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Re: [affs-project] Re: [Fsfe-uk] APIG inital report

From: MJ Ray
Subject: Re: [affs-project] Re: [Fsfe-uk] APIG inital report
Date: Mon, 20 Feb 2006 11:46:58 +0000

Alex Hudson <address@hidden> [...]
> First bullet point was simple - as an example, the group were presented
> as the "open source" people, even though no-one there was presenting as
> such in any way, and made no representation to speak as such. That set
> the tone - the argument was presupposed to be one being made on a
> pro-sharing agenda.

It's tedious and a lot of people take a lot of flak for correcting
people, but I'm convinced it is necessary to correct people gently
when they trot out these incorrect assumptions, else you've lost
the argument almost before you start speaking.

> Second - questions we were asked centred around why we wanted to stop
> people using DRM. Fundamentally I think that's difficult/impossible to
> defend, it's a restriction on choice and the 'vote with your wallet'
> response is compelling.

It's a pretty easy one to defend IMO. DRM is a weak lock-out
propped up by legal protectionism. You can't "vote with your
wallet" because the only copy of these monopoly goods (and
copyright is a monopoly) is the DRM one in most cases. There
is no choice, no competition. I can't see how anyone can put
forward a "free market" argument for this protectionism with
a straight face.

It's even worse in the few cases where DRM is used to try to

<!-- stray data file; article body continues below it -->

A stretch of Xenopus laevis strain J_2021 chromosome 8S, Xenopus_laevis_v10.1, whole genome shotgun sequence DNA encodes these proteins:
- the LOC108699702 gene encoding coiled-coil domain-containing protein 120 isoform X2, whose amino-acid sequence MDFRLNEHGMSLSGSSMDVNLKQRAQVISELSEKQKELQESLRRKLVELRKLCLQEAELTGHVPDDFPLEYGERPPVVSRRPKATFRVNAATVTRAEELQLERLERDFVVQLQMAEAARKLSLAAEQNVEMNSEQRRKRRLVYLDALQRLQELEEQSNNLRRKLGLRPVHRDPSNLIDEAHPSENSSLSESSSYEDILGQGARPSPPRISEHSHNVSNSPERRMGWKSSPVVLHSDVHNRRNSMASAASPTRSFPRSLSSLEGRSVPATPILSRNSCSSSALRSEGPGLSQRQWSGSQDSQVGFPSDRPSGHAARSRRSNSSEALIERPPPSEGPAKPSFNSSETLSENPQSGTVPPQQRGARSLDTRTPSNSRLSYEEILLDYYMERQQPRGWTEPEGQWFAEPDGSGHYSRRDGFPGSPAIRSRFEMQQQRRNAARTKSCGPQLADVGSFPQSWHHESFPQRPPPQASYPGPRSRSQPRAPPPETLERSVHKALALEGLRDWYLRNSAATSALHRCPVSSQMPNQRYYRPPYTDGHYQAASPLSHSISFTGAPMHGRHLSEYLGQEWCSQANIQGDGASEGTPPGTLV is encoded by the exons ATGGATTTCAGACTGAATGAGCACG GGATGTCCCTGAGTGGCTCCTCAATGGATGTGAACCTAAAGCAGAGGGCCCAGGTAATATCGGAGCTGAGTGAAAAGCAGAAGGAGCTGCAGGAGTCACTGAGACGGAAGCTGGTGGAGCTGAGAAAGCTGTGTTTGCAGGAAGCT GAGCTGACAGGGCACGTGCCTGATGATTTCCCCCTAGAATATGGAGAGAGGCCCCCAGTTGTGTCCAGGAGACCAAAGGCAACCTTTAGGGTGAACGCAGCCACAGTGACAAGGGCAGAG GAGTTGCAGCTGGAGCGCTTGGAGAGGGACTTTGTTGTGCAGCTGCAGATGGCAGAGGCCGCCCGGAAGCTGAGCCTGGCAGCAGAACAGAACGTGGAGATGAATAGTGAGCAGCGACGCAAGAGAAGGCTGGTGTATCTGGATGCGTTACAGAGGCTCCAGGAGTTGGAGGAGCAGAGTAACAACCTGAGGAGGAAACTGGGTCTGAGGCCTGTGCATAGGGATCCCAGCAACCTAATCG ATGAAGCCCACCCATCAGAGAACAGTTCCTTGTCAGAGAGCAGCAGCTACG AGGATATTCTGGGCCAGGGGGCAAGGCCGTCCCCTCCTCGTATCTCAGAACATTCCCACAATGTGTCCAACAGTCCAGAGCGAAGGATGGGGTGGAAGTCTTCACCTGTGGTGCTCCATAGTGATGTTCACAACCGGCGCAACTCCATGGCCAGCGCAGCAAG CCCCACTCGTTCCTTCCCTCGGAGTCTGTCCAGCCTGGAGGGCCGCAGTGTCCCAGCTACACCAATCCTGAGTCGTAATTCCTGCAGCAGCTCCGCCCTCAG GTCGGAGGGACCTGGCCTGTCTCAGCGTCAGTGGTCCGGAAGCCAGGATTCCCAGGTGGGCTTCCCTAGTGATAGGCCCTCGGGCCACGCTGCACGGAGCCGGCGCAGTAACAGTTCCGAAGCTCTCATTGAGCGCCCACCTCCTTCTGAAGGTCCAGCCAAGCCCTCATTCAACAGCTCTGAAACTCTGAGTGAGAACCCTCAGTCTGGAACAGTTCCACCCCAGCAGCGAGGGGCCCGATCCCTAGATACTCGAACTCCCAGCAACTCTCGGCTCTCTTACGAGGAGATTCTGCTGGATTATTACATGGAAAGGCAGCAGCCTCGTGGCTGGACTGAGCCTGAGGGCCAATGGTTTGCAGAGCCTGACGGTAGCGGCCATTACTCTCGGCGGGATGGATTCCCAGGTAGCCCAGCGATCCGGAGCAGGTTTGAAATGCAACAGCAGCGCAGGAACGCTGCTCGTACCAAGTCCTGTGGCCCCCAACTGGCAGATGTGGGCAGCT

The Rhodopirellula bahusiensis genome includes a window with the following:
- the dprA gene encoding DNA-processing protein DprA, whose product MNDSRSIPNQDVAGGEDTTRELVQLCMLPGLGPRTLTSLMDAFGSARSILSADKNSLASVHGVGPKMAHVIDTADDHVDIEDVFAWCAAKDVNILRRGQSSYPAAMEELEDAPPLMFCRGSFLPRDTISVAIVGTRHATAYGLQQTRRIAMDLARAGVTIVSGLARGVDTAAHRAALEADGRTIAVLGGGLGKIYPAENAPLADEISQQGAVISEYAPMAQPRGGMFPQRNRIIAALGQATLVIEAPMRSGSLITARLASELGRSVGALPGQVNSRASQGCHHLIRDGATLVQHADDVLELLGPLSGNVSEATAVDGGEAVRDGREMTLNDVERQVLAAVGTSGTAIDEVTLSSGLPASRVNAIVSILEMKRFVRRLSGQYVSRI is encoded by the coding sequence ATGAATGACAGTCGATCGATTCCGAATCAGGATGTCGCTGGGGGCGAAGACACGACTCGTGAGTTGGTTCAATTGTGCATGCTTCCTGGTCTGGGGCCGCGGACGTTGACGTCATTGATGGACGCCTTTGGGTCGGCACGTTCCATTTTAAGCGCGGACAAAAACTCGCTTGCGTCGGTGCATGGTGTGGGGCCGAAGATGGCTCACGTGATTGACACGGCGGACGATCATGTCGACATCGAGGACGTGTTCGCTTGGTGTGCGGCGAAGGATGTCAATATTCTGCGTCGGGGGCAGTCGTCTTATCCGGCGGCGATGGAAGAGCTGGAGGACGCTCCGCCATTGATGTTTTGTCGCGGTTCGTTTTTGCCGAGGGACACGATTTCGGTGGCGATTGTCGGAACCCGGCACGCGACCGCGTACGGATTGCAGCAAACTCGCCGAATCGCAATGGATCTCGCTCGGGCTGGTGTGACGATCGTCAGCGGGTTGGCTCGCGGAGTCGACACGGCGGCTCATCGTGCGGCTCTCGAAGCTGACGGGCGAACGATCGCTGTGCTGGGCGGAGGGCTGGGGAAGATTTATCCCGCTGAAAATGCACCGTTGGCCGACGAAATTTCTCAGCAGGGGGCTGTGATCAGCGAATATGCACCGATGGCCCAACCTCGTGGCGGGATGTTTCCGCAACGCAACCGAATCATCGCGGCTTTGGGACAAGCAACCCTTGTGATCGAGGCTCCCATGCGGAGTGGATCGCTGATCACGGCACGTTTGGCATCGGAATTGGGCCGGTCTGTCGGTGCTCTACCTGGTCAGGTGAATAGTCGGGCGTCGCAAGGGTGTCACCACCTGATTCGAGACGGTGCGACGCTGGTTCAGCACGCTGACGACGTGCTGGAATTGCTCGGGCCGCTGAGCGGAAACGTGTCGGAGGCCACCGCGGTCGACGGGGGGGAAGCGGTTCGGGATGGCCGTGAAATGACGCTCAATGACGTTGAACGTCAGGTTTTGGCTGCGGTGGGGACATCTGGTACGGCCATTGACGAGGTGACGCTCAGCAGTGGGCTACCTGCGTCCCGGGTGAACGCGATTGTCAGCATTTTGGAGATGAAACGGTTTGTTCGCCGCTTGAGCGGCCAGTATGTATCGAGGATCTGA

wipe out an entire market section in one fell swoop, by making
devices which only play DRM-locked media, or refusing to
co-operate with standards for CD audio or DVB.

> In order to argue effectively against DRM, I think we really need to
> understand the premise for DRM. Basically, the APIG questions all boiled
> down to "How would <x creative industry> work without IP protection?" -

This is essentially a repeat of "how can a commons ever be
sustainable?" I think looking back to the enclosures shows
the sort of arguments which will be used, but the perverse
nature of digital reproduction (a limitless low-cost fountain
of perfect copies) means that the commons could easily
outperform a monopoly. I agree you probably don't want to
have that wider argument during a narrow DRM enquiry.

> [...] and shoot down the link between "IP rights" and
> "technological means of enforcement": [...]

Yes, those two things aren't directly linked and showing why
not may help to build a broader front against DRM protectionism.

MJ Ray - personal email, see http://mjr.towers.org.uk/email.html
Work: http://www.ttllp.co.uk/  irc.oftc.net/slef  Jabber/SIP ask

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